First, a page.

~ While some politicians are, with growing shrillness, insisting that climate change is a mere theory, unproven, a conspiracy, a hoax, or nothing to worry about, corporations all over the world are preparing for its inevitable consequences. 81% of the world's 500 largest corporations responded to the Carbon Disclosure Project survey, and 65% of those have implemented climate change strategies, up from 35% in 2010.
The Carbon Disclosure Project, which has been conducting the S&P 500 report for 10 years, marks this year as the first time that a majority of companies recognize the opportunity to gain strategic advantage from addressing climate change.Listening to the Wingnut Wurlitzer one might be forgiven for thinking that business so hates uncertainty that they are unable to act unless government instills some mythic level of confidence. The requisite business confidence, we are repeatedly told, can only occur if government removes regulations that protect the environment. So why are businesses acting now, despite the alleged uncertainty?
Increasing investor pressure, uncertain fuel prices, extreme weather events, recognition of new revenue and product opportunities are the drivers for corporate attention to climate change, says the Carbon Disclosure Project.
There's growing board-level awareness of the link between energy efficiency and increased profitability.Our changing climate is also changing the economic climate, as corporate boards are clearly figuring out. It's good for the bottom line, as well as the environment. Good corporate social responsibility (CSR) is good for profits and for shareholder value. It also mitigates fiduciary and reputational risk. Boards that ignore this, for ideological or other reasons, are seeing their companies under-perform.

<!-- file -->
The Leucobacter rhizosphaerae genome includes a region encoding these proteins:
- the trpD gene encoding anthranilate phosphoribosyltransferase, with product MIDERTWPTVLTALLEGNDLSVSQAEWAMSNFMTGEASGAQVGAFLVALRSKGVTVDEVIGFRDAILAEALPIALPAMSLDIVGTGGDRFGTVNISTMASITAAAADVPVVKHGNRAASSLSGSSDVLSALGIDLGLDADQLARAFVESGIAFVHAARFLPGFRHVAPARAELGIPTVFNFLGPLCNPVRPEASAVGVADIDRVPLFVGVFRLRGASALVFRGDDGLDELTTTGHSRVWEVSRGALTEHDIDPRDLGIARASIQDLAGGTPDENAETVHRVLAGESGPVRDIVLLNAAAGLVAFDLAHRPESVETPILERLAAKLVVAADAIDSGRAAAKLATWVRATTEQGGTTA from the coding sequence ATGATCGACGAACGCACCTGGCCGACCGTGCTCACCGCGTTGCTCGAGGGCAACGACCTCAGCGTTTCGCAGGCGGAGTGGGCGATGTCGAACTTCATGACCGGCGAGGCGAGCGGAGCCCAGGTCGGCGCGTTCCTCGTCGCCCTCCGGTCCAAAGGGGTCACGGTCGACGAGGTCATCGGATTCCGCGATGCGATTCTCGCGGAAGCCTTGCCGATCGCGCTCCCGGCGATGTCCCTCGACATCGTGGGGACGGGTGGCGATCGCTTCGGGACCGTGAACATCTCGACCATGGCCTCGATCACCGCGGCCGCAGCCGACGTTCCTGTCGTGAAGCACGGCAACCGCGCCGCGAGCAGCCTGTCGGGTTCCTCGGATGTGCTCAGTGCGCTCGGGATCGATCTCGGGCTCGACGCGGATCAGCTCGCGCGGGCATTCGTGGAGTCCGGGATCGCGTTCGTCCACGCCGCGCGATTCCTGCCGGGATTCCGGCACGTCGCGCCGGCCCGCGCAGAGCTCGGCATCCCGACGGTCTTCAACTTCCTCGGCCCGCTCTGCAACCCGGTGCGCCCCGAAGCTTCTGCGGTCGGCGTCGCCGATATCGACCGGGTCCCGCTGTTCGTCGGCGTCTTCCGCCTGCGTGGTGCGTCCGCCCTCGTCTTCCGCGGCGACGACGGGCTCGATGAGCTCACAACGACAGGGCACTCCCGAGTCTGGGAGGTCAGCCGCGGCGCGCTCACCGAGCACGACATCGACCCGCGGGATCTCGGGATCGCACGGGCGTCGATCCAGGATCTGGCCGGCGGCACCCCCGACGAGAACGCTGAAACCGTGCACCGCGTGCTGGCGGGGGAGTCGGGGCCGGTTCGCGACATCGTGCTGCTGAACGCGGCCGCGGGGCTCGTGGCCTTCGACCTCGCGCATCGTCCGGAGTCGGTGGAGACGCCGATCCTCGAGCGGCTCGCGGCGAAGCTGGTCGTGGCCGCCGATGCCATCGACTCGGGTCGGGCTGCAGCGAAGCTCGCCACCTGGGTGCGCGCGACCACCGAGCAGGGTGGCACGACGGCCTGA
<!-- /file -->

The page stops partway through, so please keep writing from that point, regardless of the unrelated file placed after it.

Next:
In addition, the correlation between climate strategies and higher stock market performance over time is now well established.
Investors in companies with a strategic focus on climate change received double the average return on their shares from January 2005 to May 2011.
Contrary to conventional wisdom that presumes long payback periods for emissions reduction and energy efficiency programs, respondents say over 60% of projects have a payback of three years or less.
CSR, of which addressing environmental needs and risks is a key part, is very good for business:
The results of the Harvard Business School Corporate Social Responsibility and Access to Finance working paper suggest that superior corporate social responsibility (CSR) performance causes lower capital constraints, lower capital costs, greater access to capital and improved earnings. Lower capital constraints lead to an improvement in CSR performance, thus creating a vibrant cycle of mutual benefits.While the strength of the report and its meaning may not be all one might wish for, the trends are encouraging, especially that corporations increasingly recognize that ignoring the problem makes them less competitive in both their markets and with consumers and investors. More specifics from corporations matter, but the work of the CDP legitimizes the practical relevance of taking climate change seriously, and provides exactly the right frame for talking to deniers and others. Climate change is not a joke to large successful businesses. The joke is only how our supposed leaders make our country look to the rest of the world.